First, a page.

Description of the verdict in chapter 21; To Kill a Mockingbird.

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As the twelve men on the jury return with the verdict to the courtroom, none of them look at the defendant, Tom Robinson. Scout narrates that she has learned that a jury never looks at a defendant it has convicted. The foreman hands the clerk a piece of paper that the clerk passes to Judge Taylor, who reads, "Guilty...guilty...guilty...." Jem shudders with each guilty as those he were stabbed by each one. Quickly, Atticus gathers his papers, whispers something to Tom Robinson and departs by the quickest exit. As he does so, "the Negroes were getting to their feet" out of respect for the efforts of Atticus on Tom's behalf.

In his closing remarks of Chapter 20, Atticus has urged the jury to consider the evidence and come to the right decision, exhorting them, "In the name of God do your duty" because he fears that they will try Tom in what Mr. Underwood later calls "the secret courts of men's hearts." Sadly, with the "Guilty" verdict, this is precisely what the jury has done. Reverend Sykes has known this would happen since he has cautioned Jem to not be too confident in the power of evidence.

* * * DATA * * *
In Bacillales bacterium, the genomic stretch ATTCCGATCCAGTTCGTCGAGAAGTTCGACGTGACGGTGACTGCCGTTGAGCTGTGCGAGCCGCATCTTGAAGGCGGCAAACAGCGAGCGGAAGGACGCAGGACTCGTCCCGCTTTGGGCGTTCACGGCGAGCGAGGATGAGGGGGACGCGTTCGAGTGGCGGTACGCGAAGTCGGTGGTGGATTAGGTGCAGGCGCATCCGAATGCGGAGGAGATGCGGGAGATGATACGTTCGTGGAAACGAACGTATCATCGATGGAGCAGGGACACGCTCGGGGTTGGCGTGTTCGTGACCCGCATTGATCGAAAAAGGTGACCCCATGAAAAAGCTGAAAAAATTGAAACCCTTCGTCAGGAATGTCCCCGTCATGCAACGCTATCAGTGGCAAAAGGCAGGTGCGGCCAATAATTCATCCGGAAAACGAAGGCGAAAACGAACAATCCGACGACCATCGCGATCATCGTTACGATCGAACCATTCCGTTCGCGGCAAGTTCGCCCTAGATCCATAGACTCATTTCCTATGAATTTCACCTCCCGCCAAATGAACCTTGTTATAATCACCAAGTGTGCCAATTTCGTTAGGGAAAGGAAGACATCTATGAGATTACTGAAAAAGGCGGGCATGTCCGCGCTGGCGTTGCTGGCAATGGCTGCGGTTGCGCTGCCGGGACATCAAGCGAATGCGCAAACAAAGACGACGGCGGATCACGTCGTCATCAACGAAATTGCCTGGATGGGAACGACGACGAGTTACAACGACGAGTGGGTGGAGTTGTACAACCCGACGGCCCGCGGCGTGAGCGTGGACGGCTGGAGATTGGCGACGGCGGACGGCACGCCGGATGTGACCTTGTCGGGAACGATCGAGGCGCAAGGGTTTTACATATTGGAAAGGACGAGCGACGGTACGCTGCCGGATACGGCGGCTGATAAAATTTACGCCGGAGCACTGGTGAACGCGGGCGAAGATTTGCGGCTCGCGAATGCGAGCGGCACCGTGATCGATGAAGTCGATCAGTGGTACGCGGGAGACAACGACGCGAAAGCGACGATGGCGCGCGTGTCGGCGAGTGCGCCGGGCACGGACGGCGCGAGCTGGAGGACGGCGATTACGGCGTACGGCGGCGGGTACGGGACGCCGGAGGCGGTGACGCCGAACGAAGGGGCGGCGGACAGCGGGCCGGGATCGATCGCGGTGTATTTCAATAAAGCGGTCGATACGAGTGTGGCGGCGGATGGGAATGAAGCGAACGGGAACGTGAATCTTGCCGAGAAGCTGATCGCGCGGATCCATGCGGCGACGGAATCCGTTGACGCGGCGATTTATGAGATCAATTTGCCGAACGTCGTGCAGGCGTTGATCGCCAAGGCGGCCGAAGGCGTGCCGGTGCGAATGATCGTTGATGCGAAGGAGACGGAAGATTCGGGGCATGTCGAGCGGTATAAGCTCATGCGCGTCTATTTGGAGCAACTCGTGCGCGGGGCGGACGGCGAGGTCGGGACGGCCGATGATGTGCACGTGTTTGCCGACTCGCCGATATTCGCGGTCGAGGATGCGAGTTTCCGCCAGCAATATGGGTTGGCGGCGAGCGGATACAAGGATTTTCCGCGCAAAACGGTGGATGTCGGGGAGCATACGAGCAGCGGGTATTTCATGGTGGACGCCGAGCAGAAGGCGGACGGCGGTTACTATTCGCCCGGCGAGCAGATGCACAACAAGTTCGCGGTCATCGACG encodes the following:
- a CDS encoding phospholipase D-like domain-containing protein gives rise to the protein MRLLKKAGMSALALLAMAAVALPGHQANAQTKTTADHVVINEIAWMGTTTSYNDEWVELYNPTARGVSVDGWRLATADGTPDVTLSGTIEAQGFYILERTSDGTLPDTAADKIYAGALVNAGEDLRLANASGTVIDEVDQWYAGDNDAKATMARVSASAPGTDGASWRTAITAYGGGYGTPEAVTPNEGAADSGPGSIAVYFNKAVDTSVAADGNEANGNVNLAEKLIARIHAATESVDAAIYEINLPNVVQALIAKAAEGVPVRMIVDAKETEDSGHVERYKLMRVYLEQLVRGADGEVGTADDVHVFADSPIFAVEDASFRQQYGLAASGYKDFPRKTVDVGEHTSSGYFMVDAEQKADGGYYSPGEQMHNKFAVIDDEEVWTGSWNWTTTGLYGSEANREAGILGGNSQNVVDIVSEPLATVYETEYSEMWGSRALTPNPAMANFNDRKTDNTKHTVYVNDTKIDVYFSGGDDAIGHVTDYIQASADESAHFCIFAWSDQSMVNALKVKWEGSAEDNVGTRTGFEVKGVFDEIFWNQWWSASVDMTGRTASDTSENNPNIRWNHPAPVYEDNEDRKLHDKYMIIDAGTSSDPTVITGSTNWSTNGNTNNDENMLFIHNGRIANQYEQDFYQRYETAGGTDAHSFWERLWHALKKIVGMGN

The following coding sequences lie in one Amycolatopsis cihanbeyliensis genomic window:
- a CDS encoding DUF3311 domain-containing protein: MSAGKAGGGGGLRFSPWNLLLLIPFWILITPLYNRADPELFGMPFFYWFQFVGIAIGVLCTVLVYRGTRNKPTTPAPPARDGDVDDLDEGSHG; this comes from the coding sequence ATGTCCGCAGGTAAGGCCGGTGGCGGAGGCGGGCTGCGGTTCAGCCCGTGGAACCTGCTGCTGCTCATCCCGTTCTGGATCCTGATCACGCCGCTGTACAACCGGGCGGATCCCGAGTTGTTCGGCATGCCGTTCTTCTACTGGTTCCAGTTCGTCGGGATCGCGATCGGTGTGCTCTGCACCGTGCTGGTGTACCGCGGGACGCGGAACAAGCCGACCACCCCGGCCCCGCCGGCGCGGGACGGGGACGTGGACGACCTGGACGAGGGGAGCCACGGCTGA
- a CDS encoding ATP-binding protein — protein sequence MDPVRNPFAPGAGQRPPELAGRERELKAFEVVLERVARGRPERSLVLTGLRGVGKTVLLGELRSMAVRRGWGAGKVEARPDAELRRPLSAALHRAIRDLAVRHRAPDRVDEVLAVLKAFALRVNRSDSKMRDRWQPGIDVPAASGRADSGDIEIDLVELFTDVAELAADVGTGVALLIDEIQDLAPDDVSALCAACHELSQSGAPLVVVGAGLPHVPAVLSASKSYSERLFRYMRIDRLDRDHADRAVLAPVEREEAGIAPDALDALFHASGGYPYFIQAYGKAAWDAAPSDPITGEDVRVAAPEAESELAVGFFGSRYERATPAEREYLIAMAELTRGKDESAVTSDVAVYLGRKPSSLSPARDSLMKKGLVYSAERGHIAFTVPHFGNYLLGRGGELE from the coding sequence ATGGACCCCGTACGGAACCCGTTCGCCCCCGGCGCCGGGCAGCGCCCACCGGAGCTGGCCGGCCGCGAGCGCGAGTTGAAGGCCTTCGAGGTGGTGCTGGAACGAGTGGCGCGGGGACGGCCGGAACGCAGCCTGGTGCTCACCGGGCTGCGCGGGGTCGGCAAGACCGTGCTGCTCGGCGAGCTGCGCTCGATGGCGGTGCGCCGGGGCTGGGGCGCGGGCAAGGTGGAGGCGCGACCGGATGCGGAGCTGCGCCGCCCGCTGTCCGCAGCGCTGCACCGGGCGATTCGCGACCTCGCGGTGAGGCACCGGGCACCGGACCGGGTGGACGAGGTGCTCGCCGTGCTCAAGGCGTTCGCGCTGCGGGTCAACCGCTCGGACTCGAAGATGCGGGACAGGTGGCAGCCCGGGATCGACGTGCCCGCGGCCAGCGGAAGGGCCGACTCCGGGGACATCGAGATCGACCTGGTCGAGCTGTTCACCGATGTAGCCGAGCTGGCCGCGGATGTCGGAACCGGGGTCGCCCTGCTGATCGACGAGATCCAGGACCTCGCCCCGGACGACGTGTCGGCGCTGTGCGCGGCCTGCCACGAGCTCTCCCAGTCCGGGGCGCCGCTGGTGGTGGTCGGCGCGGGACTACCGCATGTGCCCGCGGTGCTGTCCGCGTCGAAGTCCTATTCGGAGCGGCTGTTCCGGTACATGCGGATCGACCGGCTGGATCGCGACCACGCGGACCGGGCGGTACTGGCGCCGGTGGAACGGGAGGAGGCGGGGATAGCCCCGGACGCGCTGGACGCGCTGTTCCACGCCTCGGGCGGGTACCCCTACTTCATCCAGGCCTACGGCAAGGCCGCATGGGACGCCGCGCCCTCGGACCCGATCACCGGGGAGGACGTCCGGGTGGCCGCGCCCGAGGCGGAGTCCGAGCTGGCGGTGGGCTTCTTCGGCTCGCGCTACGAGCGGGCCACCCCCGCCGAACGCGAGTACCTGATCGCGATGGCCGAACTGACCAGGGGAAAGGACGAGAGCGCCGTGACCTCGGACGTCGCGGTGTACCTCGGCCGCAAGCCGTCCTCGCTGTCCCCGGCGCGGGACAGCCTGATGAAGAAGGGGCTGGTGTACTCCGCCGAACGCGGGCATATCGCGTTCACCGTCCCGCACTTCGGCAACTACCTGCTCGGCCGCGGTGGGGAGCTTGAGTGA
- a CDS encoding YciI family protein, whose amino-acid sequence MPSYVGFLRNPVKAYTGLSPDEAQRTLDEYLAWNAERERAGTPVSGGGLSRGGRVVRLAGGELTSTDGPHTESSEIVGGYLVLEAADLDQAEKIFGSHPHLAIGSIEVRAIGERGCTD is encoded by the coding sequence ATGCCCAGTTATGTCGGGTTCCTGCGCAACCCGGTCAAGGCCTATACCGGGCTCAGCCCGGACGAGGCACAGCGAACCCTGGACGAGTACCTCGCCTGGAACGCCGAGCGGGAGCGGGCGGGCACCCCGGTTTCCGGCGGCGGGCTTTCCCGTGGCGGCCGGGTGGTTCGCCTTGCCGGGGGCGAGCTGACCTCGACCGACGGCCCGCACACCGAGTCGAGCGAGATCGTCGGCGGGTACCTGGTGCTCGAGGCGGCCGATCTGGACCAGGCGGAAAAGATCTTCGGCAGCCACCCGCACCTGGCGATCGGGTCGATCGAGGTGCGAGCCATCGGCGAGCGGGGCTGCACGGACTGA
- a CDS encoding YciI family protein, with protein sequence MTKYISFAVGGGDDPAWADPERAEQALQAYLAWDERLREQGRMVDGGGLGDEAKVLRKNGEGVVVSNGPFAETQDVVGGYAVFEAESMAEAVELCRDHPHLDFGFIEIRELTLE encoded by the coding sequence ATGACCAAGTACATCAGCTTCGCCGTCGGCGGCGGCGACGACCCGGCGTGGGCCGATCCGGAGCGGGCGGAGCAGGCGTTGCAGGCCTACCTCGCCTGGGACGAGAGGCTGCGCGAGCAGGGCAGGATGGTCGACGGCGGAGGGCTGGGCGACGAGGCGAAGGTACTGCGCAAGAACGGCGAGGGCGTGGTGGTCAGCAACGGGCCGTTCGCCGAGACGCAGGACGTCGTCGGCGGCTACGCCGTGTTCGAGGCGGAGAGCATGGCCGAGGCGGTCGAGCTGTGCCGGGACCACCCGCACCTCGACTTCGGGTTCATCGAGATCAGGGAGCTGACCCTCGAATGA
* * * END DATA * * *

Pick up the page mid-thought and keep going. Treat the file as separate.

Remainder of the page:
"Now don't you be so confident, Mr. Jem, I ain't ever seen any jury decide in favor of a colored man over a white man...."

His words have proven prophetic. Despite the fabricated testimony of Mayella and Bob Ewell, the innocent Tom Robinson has paid the ultimate price for having "felt sorry" for Mayella, who with her father, have done nothing but malign him to "save face."

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To Kill a Mockingbird

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